New Delhi – Even as the United Nations and regional countries gear up to call for more aid for Burma's cyclone victims, aid workers on the ground said time is running out.
The UN and the Association of Southeast Asian Nations (ASEAN), of which Burma is a member, said they will hold a pledging conference for cyclone victims in Rangoon on Sunday.
An aid worker in Rangoon, who requested anonymity, said cyclone victims are dying by the hour as several villages, where the cyclone left its mark, had not received any relief or aid supplies.
"The conference, in principle is welcome, but is behind time. Time has been wasted in saving lives," the aid worker said.
The aid worker, whose organization has been providing aid extensively to villages in Irrawaddy delta, said more aid supplies and access to the affected areas is the need of the hour.
"It is not the time to talk but act, if we want to save lives," he added.
On Monday, Foreign ministers of the ASEAN agreed to form a task force that will give shape to the ASEAN-led mechanism in coordinating and liaising with the UN and the international community in assisting Burma to recover from the impact of Cyclone Nargis.
The ASEAN and the UN also agreed to hold a pledging conference on Sunday that will invite international donors to assist Burma in their effort to recover from the cyclone.
But the ASEAN's initiative, accepted by the Burmese junta after more than two weeks of the cyclone, could be the junta's ploy of avoiding international pressure to open their doors for aid agencies to help cyclone victims, the Burma Campaign UK said.
"This is a dilatory tactic being played by the regime. They don't care about the people dying," Mark Farmaner, director of the UK based Burma Campaign said.
Farmaner said, the junta is worried about the voices of the international community that has demanded unilateral action against the junta and refusing permission to aid workers to enter the affected areas.
"So, they are willing to accept the Asean-led initiative," said Farmaner, adding that he does not even believe that the Asean-led mechanism would be implemented at all as the junta is just playing another game.
"The Asean-led mechanism is not enough to save lives and worse, it might never be implemented at all," he added.
Meanwhile, the Burmese government on Tuesday announced a three-day national mourning for the cyclone victims, after more than two weeks. Critics said it is just a show and asked; Where was Than Shwe all this time?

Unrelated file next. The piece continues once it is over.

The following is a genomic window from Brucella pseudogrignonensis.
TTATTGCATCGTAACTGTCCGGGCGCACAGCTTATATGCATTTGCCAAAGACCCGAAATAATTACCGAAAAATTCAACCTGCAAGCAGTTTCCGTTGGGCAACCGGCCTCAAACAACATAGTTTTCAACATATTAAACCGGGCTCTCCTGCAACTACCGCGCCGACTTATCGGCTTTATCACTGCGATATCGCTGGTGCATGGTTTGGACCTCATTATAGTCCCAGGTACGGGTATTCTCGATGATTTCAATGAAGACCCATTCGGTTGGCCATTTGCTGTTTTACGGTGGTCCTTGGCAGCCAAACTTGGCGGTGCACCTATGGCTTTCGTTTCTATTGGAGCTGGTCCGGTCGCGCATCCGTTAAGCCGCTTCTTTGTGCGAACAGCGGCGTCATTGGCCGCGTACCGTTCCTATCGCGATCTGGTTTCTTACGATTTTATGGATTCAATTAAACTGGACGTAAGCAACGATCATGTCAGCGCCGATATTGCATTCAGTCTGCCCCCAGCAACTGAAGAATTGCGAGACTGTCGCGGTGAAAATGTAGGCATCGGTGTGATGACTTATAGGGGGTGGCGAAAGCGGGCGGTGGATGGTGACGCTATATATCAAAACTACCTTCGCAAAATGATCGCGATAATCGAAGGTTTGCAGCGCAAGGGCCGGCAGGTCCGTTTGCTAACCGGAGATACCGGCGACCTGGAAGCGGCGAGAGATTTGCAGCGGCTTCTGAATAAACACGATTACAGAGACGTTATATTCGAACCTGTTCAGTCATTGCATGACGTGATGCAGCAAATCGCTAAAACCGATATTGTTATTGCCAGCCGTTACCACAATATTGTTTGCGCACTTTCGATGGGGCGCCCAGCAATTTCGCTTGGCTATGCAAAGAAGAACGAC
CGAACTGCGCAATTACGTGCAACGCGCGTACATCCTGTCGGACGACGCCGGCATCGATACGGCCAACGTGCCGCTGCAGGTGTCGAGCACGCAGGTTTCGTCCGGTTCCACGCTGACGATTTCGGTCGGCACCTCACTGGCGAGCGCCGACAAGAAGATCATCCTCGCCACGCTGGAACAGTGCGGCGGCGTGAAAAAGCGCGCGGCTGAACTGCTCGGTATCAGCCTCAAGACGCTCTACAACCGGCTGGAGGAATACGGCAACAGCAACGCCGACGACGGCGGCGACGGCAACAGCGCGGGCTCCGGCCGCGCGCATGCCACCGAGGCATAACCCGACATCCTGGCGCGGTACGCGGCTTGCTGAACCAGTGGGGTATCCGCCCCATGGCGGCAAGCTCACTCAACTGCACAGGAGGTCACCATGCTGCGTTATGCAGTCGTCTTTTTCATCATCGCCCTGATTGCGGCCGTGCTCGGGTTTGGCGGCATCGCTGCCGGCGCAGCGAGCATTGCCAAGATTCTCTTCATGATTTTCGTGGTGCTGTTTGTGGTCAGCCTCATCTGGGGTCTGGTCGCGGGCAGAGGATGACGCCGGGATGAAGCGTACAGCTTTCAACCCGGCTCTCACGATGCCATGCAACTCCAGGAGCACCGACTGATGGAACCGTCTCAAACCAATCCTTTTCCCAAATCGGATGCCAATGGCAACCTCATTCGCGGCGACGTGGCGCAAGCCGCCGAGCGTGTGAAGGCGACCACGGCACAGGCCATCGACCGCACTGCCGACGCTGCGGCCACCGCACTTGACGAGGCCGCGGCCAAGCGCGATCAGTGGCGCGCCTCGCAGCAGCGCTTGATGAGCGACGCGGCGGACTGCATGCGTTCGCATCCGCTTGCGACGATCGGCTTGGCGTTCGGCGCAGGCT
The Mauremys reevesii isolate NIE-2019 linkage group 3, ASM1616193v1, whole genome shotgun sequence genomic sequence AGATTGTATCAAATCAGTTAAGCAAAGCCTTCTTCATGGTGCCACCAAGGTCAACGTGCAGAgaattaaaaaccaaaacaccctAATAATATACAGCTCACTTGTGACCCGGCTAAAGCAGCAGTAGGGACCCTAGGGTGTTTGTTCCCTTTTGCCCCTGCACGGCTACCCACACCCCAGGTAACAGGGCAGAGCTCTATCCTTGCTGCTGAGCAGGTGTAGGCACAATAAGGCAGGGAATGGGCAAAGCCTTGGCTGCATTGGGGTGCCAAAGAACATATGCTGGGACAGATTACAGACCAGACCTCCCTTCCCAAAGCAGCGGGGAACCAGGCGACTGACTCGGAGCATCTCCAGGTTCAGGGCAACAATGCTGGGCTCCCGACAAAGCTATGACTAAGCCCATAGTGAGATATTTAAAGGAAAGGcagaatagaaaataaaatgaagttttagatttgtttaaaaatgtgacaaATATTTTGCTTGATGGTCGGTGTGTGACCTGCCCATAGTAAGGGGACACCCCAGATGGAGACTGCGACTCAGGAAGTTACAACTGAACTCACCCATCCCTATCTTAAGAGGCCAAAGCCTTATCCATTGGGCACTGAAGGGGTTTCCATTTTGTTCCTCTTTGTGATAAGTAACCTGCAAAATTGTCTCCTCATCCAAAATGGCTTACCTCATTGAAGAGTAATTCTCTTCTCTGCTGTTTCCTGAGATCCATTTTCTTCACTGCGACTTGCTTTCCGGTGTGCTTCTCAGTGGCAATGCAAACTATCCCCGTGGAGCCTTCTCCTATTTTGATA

Than Shwe, Burma's military supremo, in the past two weeks since Cyclone Nargis hit the country's coastal region, made two public appearances – during the constitutional referendum and on Saturday, to take a look at cyclone victims.
Win Min, a Burmese military analyst based in Thailand, said Than Shwe has been in his jungle capital Naypyitaw ever since the cyclone hit Burma and was not concerned about the impact of the devastating cyclone.
"His only concern is for the referendum and he does not care if millions of people die," Win Min said.
However, after a 92.4 percent approval of the constitution in the rigged referendum, Than Shwe finally made an appearance at government orchestrated refugee camps in Rangoon and Irrawaddy division.
The government said it has been providing aid and assistance to cyclone victims and even declared that the phase of emergency is over and it is embarking on the next phase of reconstruction.
However, the United Nations said only less than 25 percent of the estimated 2.5 million cyclone victims have received initial aid and more aid – food, water and medicines – are needed to avoid the 'Second wave of Death.'
The World Food Programme, which has a number of warehouses in Burma including in Laputta and Bogale townships, which are among the hardest hit by the cyclone, said they have been able to despatch food to 340,000 people out of their targeted 750,000 victims.
"Clearly, more aid is needed for the victims," Marcus Prior, WFP spokesperson told Mizzima.
But Burma Campaign UK's Farmaner said the Asean-led mechanism and the UN's efforts to hold a pledging conference might not help, as the Burmese regime makes promises, whenever it faces pressure but never keeps them.
"Because we know that the regime lies, over and over again,"Farmaner said.